None of us is as good as all of us.
— Ray Kroc, Founder McDonalds Corporation
I clearly remember the day it happened. We had a only a few year prior moved to South Australia from the communist eastern block Europe in the hope of finding a culturally aware western world. The news report on television that evening would bring to question those hopes as we watched a scene that would haunt my dreams that night and in the coming years. Little did we know or understand about the situation, but the grainy video from an innocent bystander of four white police officers brutally beating Rodney King reminded my parents all too much of the place they had tried to escape. 
    A  little more than a year later, the Los Angeles riots of April 1992 erupted following the acquittal of the four LAPD officers in the video tape. The riots had a devastating affect on the city with 53 people dead, 2,500 injured, over $2b in damage from some 3,600 fires and the destruction of more than 1,200 buildings. 4,000 national guard troops were called in to quell the unrest and enforce the law. It seemed that everyone in the US and certainly everyone and all of LA was affected, all that is except for LA’s McDonald’s restaurants. 
    McDonald restaurants were located in the heart of all that destruction but it seemed miraculously untouched by violence. This is particularly unusual when considering that the bulk, or 94%, of the buildings destroyed were commercial and of those 74% were retail stores owned by African American, Korean and other members of the community. So it is indeed quite remarkable that no McDonald’s stores were damaged, so remarkable in fact that Time magazine ran a special report on the peculiarity:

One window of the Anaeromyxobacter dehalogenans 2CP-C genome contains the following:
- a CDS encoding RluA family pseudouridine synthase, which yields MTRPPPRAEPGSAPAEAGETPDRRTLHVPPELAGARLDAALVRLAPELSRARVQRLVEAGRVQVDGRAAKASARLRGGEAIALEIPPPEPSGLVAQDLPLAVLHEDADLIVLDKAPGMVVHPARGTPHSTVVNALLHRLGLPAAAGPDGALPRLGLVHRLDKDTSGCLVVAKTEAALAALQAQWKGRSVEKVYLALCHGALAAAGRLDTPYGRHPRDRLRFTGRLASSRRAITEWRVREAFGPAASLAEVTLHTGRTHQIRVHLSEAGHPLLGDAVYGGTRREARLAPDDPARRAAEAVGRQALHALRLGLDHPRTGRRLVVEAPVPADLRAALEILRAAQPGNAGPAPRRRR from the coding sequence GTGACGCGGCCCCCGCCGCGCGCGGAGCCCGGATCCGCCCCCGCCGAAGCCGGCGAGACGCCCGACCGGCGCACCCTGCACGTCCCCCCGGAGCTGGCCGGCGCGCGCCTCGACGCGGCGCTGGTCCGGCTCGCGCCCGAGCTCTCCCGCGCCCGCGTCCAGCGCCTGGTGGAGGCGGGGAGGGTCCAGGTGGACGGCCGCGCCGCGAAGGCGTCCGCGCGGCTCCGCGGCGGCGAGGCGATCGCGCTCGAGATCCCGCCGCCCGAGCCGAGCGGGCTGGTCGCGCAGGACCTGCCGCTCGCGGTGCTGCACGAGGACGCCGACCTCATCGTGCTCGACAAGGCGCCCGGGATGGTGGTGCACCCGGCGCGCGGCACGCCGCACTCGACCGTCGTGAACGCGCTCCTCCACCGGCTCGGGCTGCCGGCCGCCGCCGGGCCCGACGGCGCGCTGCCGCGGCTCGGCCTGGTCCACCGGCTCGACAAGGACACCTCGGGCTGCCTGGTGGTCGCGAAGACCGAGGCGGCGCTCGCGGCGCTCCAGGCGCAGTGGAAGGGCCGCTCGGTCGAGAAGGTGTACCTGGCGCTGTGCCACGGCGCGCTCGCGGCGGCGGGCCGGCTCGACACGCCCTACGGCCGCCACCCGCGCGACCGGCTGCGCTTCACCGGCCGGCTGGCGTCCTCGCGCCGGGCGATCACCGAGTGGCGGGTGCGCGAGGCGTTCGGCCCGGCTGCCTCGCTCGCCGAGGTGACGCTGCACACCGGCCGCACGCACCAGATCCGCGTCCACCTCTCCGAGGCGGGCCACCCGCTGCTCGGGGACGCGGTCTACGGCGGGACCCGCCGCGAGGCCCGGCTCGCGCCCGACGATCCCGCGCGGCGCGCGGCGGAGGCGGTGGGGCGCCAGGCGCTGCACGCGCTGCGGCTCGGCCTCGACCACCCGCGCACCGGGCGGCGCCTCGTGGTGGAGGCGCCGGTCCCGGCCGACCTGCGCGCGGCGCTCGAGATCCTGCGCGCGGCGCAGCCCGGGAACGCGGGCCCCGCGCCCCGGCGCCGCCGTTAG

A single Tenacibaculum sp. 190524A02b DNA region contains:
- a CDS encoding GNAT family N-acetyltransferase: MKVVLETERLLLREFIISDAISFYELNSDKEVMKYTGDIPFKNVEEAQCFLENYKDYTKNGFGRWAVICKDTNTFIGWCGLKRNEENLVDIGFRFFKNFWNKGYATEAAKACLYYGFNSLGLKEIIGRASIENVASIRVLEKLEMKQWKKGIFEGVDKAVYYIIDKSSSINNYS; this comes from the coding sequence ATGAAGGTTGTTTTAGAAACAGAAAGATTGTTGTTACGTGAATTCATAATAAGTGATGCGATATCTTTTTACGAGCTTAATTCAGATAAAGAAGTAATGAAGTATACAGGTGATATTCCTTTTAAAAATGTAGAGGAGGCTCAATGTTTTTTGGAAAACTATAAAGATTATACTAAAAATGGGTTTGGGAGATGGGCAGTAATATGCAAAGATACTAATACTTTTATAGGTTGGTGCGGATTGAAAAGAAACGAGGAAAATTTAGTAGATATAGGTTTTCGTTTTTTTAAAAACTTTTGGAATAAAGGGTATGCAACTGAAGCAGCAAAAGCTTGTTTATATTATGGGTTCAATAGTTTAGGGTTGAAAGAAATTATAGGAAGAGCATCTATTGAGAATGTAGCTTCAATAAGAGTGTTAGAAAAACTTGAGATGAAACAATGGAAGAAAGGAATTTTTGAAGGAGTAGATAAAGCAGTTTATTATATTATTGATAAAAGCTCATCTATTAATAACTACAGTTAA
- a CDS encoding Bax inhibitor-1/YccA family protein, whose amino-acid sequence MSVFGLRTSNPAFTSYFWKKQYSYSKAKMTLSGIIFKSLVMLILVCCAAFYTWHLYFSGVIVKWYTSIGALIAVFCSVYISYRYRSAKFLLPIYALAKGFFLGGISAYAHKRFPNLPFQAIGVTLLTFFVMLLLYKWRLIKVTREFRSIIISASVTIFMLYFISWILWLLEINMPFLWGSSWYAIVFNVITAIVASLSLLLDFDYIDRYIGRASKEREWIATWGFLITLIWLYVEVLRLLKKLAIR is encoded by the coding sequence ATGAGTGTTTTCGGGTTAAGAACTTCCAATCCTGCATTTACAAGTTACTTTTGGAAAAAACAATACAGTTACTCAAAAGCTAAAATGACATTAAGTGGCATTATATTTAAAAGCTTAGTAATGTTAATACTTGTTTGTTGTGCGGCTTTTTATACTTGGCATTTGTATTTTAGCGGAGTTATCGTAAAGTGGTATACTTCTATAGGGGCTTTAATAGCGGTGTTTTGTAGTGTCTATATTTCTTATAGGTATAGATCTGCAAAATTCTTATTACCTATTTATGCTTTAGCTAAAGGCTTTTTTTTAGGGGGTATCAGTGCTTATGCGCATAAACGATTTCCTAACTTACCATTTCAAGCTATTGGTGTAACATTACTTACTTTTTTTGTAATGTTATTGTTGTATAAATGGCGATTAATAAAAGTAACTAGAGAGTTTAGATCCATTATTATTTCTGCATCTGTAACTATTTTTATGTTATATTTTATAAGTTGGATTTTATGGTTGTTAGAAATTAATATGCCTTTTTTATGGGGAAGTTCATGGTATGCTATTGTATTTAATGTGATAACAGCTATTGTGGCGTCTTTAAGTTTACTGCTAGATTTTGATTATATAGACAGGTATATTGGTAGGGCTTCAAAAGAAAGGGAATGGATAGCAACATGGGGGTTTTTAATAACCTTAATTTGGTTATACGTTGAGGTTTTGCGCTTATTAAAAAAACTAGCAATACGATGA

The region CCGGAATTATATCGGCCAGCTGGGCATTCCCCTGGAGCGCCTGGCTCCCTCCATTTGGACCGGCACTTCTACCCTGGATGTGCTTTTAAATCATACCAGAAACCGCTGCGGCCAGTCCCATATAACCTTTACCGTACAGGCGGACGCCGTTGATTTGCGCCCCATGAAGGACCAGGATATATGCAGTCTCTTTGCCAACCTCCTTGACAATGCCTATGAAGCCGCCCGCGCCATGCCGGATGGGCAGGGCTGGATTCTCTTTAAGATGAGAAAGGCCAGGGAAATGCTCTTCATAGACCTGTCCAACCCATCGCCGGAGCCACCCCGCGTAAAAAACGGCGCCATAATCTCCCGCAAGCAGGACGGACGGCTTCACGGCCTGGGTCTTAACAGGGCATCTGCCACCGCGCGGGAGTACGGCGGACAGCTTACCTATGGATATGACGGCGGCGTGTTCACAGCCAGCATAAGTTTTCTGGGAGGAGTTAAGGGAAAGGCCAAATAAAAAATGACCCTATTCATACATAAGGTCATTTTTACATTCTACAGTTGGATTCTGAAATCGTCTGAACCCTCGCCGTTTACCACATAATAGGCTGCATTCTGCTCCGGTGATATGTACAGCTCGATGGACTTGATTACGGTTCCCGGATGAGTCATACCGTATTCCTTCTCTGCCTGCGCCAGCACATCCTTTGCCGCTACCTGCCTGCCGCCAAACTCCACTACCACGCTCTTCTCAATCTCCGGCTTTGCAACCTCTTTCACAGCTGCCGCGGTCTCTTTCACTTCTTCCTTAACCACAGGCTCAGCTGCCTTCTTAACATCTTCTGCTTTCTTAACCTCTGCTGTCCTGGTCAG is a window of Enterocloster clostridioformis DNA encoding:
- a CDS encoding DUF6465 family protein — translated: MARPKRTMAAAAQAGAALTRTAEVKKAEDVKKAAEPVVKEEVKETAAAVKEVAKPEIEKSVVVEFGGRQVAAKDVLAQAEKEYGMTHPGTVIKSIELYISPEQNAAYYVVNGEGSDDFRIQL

When the smoke cleared after the mobs burned through South Central Los Angeles in April, hundreds of businesses, many of them black owned, had been destroyed. Yet not a single McDonald’s restaurant had been torched.’
Edwin M. Reingold, June 29, 1992, TIME
    The saving grace for McDonald’s was the broader impact of its diversity policies that the same article praised; ‘McDonalds stands out not only as one of the more socially responsible companies in America, but also as one of the nation’s few truly effective social engineers’. 
    McDonald’s diversity strategy was created to facilitate growth in specific at home ‘foreign’ markets and had inadvertently proven to be it’s saving grace in times of social turmoil. This is more of a testament to the incredible value of a diversity policy than necessarily the foresight of McDonald’s; who continue today to champion the case for diversity.